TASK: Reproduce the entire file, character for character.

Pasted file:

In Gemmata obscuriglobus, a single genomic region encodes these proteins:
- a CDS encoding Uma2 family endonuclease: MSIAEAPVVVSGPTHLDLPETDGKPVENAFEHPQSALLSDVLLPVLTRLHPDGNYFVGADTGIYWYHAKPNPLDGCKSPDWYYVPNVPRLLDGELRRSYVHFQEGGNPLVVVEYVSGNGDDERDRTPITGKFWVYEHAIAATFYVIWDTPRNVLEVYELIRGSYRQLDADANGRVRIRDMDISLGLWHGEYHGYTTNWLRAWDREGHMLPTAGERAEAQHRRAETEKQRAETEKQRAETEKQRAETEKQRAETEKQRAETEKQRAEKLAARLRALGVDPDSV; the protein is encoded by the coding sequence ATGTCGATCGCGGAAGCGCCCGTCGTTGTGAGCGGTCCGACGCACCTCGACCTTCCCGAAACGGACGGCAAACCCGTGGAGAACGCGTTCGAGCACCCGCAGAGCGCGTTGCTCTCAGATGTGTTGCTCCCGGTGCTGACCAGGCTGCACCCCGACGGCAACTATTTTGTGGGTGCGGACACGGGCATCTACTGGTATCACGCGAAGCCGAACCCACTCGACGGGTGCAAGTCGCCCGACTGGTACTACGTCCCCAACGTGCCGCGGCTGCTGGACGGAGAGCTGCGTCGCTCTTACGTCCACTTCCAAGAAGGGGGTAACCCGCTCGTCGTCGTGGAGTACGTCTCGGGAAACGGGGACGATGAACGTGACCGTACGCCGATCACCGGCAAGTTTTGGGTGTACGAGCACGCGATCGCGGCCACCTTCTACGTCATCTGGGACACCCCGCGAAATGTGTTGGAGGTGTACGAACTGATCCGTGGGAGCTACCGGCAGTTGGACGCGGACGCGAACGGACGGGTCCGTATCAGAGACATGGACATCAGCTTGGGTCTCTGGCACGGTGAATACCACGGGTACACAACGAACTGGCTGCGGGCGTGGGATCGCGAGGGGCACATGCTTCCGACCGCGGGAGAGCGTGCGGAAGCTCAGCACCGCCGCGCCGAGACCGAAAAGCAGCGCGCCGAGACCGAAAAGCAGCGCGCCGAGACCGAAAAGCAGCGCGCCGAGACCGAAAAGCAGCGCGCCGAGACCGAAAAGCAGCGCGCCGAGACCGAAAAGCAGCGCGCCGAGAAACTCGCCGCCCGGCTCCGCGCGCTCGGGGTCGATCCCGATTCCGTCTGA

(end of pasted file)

In Gemmata obscuriglobus, a single genomic region encodes these proteins:
- a CDS encoding Uma2 family endonuclease: MSIAEAPVVVSGPTHLDLPETDGKPVENAFEHPQSALLSDVLLPVLTRLHPDGNYFVGADTGIYWYHAKPNPLDGCKSPDWYYVPNVPRLLDGELRRSYVHFQEGGNPLVVVEYVSGNGDDERDRTPITGKFWVYEHAIAATFYVIWDTPRNVLEVYELIRGSYRQLDADANGRVRIRDMDISLGLWHGEYHGYTTNWLRAWDREGHMLPTAGERAEAQHRRAETEKQRAETEKQRAETEKQRAETEKQRAETEKQRAETEKQRAEKLAARLRALGVDPDSV; the protein is encoded by the coding sequence ATGTCGATCGCGGAAGCGCCCGTCGTTGTGAGCGGTCCGACGCACCTCGACCTTCCCGAAACGGACGGCAAACCCGTGGAGAACGCGTTCGAGCACCCGCAGAGCGCGTTGCTCTCAGATGTGTTGCTCCCGGTGCTGACCAGGCTGCACCCCGACGGCAACTATTTTGTGGGTGCGGACACGGGCATCTACTGGTATCACGCGAAGCCGAACCCACTCGACGGGTGCAAGTCGCCCGACTGGTACTACGTCCCCAACGTGCCGCGGCTGCTGGACGGAGAGCTGCGTCGCTCTTACGTCCACTTCCAAGAAGGGGGTAACCCGCTCGTCGTCGTGGAGTACGTCTCGGGAAACGGGGACGATGAACGTGACCGTACGCCGATCACCGGCAAGTTTTGGGTGTACGAGCACGCGATCGCGGCCACCTTCTACGTCATCTGGGACACCCCGCGAAATGTGTTGGAGGTGTACGAACTGATCCGTGGGAGCTACCGGCAGTTGGACGCGGACGCGAACGGACGGGTCCGTATCAGAGACATGGACATCAGCTTGGGTCTCTGGCACGGTGAATACCACGGGTACACAACGAACTGGCTGCGGGCGTGGGATCGCGAGGGGCACATGCTTCCGACCGCGGGAGAGCGTGCGGAAGCTCAGCACCGCCGCGCCGAGACCGAAAAGCAGCGCGCCGAGACCGAAAAGCAGCGCGCCGAGACCGAAAAGCAGCGCGCCGAGACCGAAAAGCAGCGCGCCGAGACCGAAAAGCAGCGCGCCGAGACCGAAAAGCAGCGCGCCGAGAAACTCGCCGCCCGGCTCCGCGCGCTCGGGGTCGATCCCGATTCCGTCTGA